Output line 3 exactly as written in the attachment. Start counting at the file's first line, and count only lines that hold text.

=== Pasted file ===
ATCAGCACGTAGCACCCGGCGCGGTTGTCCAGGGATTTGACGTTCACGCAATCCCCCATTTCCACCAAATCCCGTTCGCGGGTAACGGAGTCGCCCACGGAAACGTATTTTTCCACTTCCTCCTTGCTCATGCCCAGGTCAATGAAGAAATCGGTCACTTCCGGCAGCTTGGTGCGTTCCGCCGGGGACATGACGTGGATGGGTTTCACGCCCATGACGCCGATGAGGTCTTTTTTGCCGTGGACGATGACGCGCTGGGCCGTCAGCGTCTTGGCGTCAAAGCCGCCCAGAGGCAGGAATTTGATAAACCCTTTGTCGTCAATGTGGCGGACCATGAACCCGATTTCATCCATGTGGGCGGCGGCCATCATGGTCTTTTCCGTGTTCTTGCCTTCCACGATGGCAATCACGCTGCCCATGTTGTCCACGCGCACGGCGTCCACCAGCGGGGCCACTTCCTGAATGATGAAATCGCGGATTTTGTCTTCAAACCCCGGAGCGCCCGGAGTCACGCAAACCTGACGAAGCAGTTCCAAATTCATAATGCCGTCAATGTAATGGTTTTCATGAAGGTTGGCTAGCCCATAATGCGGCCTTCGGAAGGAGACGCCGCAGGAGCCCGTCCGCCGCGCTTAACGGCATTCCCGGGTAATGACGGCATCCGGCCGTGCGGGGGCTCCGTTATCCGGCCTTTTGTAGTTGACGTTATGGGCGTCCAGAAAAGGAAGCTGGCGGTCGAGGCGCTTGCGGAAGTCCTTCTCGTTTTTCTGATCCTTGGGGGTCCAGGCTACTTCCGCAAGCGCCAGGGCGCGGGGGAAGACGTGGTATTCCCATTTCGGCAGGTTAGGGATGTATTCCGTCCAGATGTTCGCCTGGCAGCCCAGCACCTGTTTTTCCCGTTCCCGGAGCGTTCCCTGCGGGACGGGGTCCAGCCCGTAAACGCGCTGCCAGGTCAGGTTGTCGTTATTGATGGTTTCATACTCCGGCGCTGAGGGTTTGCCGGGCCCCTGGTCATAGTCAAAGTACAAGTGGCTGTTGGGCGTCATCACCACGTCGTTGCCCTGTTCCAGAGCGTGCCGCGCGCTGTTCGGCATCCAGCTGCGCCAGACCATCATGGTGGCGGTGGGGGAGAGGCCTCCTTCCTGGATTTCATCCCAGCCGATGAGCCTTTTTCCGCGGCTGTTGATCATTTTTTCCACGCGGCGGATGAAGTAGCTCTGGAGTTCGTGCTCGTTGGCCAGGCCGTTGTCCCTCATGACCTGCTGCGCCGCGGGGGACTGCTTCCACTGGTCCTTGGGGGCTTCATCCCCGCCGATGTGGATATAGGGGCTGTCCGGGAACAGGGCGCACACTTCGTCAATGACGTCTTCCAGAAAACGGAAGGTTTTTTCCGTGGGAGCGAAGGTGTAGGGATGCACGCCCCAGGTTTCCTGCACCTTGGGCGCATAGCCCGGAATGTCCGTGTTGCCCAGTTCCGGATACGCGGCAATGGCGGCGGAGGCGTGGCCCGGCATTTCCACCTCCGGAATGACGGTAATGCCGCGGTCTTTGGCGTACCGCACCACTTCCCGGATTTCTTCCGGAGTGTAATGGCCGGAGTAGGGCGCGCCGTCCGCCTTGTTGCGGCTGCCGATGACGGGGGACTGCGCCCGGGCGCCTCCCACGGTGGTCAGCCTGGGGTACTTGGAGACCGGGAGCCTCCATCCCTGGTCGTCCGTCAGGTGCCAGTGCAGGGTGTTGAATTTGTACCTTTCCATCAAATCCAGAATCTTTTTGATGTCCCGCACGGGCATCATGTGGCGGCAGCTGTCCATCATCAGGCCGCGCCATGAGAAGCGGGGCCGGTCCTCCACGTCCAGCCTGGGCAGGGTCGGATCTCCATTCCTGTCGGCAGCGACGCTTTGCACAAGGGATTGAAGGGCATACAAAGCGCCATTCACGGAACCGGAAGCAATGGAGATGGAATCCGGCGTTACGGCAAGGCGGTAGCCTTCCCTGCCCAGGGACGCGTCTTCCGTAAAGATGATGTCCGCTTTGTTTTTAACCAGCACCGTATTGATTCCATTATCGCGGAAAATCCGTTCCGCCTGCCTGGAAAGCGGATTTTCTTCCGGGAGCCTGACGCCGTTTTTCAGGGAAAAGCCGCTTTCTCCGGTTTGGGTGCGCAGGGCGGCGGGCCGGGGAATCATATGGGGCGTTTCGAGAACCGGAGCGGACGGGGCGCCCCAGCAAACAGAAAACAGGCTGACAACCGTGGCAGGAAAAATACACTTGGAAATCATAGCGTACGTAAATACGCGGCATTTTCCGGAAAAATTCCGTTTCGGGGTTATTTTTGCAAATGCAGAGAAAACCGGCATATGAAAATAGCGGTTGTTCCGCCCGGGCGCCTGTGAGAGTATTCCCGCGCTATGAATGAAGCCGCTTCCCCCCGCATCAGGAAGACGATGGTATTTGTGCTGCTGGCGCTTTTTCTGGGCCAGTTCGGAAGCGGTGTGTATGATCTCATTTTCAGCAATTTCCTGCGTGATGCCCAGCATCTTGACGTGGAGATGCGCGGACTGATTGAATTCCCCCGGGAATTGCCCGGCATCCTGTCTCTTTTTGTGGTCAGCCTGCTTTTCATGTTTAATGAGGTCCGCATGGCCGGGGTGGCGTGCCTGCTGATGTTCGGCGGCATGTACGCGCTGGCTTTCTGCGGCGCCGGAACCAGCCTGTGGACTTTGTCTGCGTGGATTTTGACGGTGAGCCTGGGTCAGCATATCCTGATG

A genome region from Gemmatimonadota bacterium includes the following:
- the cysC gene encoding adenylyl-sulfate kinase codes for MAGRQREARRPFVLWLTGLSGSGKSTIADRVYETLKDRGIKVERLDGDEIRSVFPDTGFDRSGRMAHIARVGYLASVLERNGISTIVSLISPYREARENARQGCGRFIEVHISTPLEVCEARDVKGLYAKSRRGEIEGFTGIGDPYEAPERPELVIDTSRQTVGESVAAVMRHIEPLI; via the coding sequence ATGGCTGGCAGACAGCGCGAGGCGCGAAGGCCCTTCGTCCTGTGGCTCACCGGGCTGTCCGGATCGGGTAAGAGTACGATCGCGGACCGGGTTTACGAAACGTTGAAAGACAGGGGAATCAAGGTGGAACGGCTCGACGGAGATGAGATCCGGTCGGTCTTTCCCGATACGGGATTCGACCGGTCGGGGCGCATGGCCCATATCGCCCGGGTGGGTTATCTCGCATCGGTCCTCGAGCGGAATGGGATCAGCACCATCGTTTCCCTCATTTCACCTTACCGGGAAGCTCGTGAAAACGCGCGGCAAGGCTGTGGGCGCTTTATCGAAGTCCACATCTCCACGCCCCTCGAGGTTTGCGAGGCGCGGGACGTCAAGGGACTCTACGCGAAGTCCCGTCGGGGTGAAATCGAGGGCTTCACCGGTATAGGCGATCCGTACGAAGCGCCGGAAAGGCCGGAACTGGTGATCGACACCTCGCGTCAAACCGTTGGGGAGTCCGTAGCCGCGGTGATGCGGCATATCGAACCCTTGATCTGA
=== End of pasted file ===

- the cysC gene encoding adenylyl-sulfate kinase codes for MAGRQREARRPFVLWLTGLSGSGKSTIADRVYETLKDRGIKVERLDGDEIRSVFPDTGFDRSGRMAHIARVGYLASVLERNGISTIVSLISPYREARENARQGCGRFIEVHISTPLEVCEARDVKGLYAKSRRGEIEGFTGIGDPYEAPERPELVIDTSRQTVGESVAAVMRHIEPLI; via the coding sequence ATGGCTGGCAGACAGCGCGAGGCGCGAAGGCCCTTCGTCCTGTGGCTCACCGGGCTGTCCGGATCGGGTAAGAGTACGATCGCGGACCGGGTTTACGAAACGTTGAAAGACAGGGGAATCAAGGTGGAACGGCTCGACGGAGATGAGATCCGGTCGGTCTTTCCCGATACGGGATTCGACCGGTCGGGGCGCATGGCCCATATCGCCCGGGTGGGTTATCTCGCATCGGTCCTCGAGCGGAATGGGATCAGCACCATCGTTTCCCTCATTTCACCTTACCGGGAAGCTCGTGAAAACGCGCGGCAAGGCTGTGGGCGCTTTATCGAAGTCCACATCTCCACGCCCCTCGAGGTTTGCGAGGCGCGGGACGTCAAGGGACTCTACGCGAAGTCCCGTCGGGGTGAAATCGAGGGCTTCACCGGTATAGGCGATCCGTACGAAGCGCCGGAAAGGCCGGAACTGGTGATCGACACCTCGCGTCAAACCGTTGGGGAGTCCGTAGCCGCGGTGATGCGGCATATCGAACCCTTGATCTGA